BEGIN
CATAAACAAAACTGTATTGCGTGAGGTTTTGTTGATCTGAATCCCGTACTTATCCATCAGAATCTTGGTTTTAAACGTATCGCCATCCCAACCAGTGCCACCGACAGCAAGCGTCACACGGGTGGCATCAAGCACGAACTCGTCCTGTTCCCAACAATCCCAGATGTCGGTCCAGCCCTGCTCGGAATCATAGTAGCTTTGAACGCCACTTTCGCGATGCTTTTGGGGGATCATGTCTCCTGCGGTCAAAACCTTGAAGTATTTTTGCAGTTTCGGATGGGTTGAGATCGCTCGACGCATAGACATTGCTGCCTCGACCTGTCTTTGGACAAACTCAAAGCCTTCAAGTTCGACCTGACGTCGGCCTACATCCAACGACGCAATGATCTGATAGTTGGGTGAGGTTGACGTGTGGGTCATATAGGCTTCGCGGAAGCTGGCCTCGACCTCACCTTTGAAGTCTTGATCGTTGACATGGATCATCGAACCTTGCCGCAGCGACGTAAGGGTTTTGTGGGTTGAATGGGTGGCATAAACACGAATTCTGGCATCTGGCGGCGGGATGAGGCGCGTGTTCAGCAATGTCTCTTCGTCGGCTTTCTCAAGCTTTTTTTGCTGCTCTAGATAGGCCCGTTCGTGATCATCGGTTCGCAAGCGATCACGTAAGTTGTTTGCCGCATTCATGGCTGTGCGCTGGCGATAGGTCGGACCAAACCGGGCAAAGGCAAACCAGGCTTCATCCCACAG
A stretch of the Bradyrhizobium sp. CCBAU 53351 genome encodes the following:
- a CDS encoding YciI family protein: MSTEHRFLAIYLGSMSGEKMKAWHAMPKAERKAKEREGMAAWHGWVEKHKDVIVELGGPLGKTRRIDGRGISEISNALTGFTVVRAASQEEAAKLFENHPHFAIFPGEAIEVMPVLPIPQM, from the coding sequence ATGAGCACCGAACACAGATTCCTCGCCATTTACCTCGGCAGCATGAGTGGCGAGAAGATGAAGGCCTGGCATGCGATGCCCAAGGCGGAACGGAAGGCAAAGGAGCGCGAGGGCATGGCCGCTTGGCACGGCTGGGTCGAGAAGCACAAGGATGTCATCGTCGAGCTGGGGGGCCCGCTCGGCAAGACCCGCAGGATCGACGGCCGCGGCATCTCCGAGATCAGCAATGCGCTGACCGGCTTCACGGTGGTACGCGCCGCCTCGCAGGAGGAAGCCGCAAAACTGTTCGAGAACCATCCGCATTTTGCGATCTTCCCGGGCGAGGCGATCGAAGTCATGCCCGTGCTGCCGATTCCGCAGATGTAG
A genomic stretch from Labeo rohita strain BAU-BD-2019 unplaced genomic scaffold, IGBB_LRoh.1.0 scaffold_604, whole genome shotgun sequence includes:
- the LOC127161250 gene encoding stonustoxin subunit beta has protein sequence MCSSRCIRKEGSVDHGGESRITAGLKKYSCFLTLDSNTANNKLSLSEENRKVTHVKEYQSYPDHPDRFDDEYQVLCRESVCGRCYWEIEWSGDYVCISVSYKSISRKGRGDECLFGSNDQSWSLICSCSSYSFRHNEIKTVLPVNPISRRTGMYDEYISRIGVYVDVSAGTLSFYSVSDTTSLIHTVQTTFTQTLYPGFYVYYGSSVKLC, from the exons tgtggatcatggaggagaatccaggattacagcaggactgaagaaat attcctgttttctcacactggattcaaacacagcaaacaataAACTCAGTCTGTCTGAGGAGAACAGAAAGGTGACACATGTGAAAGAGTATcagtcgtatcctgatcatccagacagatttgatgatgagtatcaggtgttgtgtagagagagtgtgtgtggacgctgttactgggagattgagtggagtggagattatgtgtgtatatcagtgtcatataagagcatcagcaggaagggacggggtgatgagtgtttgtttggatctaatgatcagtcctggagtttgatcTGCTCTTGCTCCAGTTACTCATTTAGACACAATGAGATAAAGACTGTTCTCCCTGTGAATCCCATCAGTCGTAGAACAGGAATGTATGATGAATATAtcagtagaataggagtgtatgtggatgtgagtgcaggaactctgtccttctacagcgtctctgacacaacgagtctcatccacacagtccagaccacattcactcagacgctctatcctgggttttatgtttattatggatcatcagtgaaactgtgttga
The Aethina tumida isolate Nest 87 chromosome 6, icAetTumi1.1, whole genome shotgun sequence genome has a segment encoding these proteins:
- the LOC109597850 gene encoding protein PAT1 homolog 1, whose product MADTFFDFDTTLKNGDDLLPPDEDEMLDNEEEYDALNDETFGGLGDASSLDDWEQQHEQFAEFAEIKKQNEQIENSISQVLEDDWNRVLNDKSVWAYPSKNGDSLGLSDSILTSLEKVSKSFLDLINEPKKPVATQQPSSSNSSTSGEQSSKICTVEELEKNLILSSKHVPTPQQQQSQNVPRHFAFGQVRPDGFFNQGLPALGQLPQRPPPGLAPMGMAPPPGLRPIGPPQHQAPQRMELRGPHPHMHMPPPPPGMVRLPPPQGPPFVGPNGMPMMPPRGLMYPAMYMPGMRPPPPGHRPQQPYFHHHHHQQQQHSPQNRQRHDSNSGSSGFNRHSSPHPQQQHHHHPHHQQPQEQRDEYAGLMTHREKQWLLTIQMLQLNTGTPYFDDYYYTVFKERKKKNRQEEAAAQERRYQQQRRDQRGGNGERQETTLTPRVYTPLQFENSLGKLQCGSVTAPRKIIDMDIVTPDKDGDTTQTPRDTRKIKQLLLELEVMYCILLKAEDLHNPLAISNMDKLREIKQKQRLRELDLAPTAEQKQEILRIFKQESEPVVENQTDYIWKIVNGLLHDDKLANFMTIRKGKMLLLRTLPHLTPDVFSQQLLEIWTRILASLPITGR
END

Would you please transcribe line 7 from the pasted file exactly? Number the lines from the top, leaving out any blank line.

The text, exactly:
- the LOC109597850 gene encoding protein PAT1 homolog 1, whose product MADTFFDFDTTLKNGDDLLPPDEDEMLDNEEEYDALNDETFGGLGDASSLDDWEQQHEQFAEFAEIKKQNEQIENSISQVLEDDWNRVLNDKSVWAYPSKNGDSLGLSDSILTSLEKVSKSFLDLINEPKKPVATQQPSSSNSSTSGEQSSKICTVEELEKNLILSSKHVPTPQQQQSQNVPRHFAFGQVRPDGFFNQGLPALGQLPQRPPPGLAPMGMAPPPGLRPIGPPQHQAPQRMELRGPHPHMHMPPPPPGMVRLPPPQGPPFVGPNGMPMMPPRGLMYPAMYMPGMRPPPPGHRPQQPYFHHHHHQQQQHSPQNRQRHDSNSGSSGFNRHSSPHPQQQHHHHPHHQQPQEQRDEYAGLMTHREKQWLLTIQMLQLNTGTPYFDDYYYTVFKERKKKNRQEEAAAQERRYQQQRRDQRGGNGERQETTLTPRVYTPLQFENSLGKLQCGSVTAPRKIIDMDIVTPDKDGDTTQTPRDTRKIKQLLLELEVMYCILLKAEDLHNPLAISNMDKLREIKQKQRLRELDLAPTAEQKQEILRIFKQESEPVVENQTDYIWKIVNGLLHDDKLANFMTIRKGKMLLLRTLPHLTPDVFSQQLLEIWTRILASLPITGR